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What Are Periodontal (Gum) Diseases?

Periodontal diseases are those that affect the gums. The condition inflames the part of the gums that hold the teeth in place in a person’s mouth as well the gums in between each tooth called the pockets. Periodontal disease can progress to a stage where the patient can lose his/her teeth as well as have substantial bone loss. There are two general forms of periodontal disease: gingivitis and periodontitis. Both periodontal diseases start with the formation of bacteria at the base of the gums especially in the pockets. Bacteria forms naturally in the mouth but when foods are eaten, the sugars convert into bacteria forming even more plaque. When plaque sticks to the surface of the tooth, it distributes even more bacteria which causes inflammation. After plaque consistently adheres to the tooth, it hardens and forms tartar. With both plaque and tartar helping to infect the tooth, gingivitis forms. Gingivitis is the mildest type of periodontal disease and is typically an inflammation of the gums. The disorder is mainly caused by a lack of oral hygiene although there are other factors that can make someone more susceptible to the disease.

Periodontist is the progression of gingivitis. It is dangerous over a period of time since the gums and bone below the teeth become infected. The teeth can become loose because of a lack of structure (gum tissue) holding it in place as well as bone loss beneath the tooth.

Other causes of gingivitis and periodontists include: poor diet, accumulation of dental plaque, systemic disease such as diabetes, misaligned teeth, oral appliances causing irritation, certain types of medication and over brushing/flossing.



Do You Have Periodontal Disease?
The most common signs of periodontal disease can be very obvious.
Recognition of the symptoms is important in the prevention of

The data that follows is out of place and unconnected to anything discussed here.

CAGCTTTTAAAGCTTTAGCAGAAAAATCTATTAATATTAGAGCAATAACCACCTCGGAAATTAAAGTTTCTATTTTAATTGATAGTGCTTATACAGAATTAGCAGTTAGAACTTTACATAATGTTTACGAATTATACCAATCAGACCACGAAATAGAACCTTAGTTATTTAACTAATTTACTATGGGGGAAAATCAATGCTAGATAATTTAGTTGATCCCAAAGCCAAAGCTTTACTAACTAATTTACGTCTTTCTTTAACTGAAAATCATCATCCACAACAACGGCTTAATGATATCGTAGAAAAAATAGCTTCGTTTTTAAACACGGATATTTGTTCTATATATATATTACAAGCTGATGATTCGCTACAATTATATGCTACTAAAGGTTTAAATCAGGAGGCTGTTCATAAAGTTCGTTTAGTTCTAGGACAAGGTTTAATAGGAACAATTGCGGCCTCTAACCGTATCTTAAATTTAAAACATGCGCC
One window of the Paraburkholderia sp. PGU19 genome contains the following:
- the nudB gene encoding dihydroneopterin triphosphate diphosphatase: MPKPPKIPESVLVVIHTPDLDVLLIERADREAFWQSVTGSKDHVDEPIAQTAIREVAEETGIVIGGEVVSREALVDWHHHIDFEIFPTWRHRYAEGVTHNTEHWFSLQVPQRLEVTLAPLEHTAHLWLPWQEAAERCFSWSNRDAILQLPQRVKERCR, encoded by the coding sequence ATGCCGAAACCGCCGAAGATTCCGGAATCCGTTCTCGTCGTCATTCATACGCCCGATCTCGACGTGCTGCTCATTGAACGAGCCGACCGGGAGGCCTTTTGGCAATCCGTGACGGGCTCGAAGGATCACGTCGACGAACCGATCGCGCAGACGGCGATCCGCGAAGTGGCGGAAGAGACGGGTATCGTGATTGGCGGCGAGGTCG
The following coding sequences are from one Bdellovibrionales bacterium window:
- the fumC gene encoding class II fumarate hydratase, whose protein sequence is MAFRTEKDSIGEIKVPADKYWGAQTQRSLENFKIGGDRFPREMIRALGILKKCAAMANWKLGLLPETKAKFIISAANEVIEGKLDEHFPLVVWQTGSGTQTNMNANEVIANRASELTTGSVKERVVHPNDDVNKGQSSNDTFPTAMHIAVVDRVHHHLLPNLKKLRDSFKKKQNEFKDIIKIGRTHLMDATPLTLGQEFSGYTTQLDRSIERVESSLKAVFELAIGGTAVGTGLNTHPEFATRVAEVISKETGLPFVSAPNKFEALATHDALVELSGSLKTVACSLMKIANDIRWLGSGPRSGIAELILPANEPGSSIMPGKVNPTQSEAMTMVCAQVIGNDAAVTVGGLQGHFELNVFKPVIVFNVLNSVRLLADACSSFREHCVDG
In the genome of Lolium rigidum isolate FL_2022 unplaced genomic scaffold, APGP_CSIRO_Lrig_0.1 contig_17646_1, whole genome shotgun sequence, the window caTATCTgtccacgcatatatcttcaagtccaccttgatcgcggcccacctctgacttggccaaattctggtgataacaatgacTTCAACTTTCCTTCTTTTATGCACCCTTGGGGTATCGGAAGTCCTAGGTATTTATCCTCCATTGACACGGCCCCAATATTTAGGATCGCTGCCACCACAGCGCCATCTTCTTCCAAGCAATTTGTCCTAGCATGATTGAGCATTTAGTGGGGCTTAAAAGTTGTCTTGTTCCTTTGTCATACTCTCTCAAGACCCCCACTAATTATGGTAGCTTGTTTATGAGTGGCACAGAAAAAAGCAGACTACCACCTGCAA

gingivitis turning into periodontists. Symptoms that a doctor will
diagnose during a dental exam include:
  • Swollen, red , tender, inflamed and/or shiny gums
  • Persistent foul breath or halitosis
  • Gum swelling
  • Bleeding of the gums especially during teeth brushing
  • Formation of plaque and tartar at the base of the tooth
  • Gum recession making the teeth look longer and the gums in between forming large pockets
  • Loose teeth
Facts and Fallacies about Periodontal Disease
There are many myths and facts about periodontal disease and as well
as many misconceptions that make it difficult to recognize the
disorder. Some of the facts and fallacies include:
  • MYTH - Gum disease is uncommon. Correction: Gum disease is
    very common and it afflicts 80% of the adult population. Since the
    disease starts with plaque and bacteria growth, and all people
    have bacteria in their mouths, most of the population is at risk
    for developing a periodontal disease.
  • FACT - Gum disease can affect general health and lead to other
    conditions. Periodontal disease can affect the birth of babies,
    osteoporosis, heart complications, head and neck cancer, diabetes
    and respiratory disease.
  • MYTH - Smoking does not affect the development of
    periodontitis. Correction: Smoking causes over half of the
    periodontal cases that dentists see today. Because tobacco hardens
    plaque onto the teeth, creates deeper pockets and accelerates bone
    and tissue loss, tobacco puts smokers into a high periodontal risk
    category.
  • FACT - Periodontal disease can be caused by genetics. Up to
    30% of periodontal cases are caused by genetics. With higher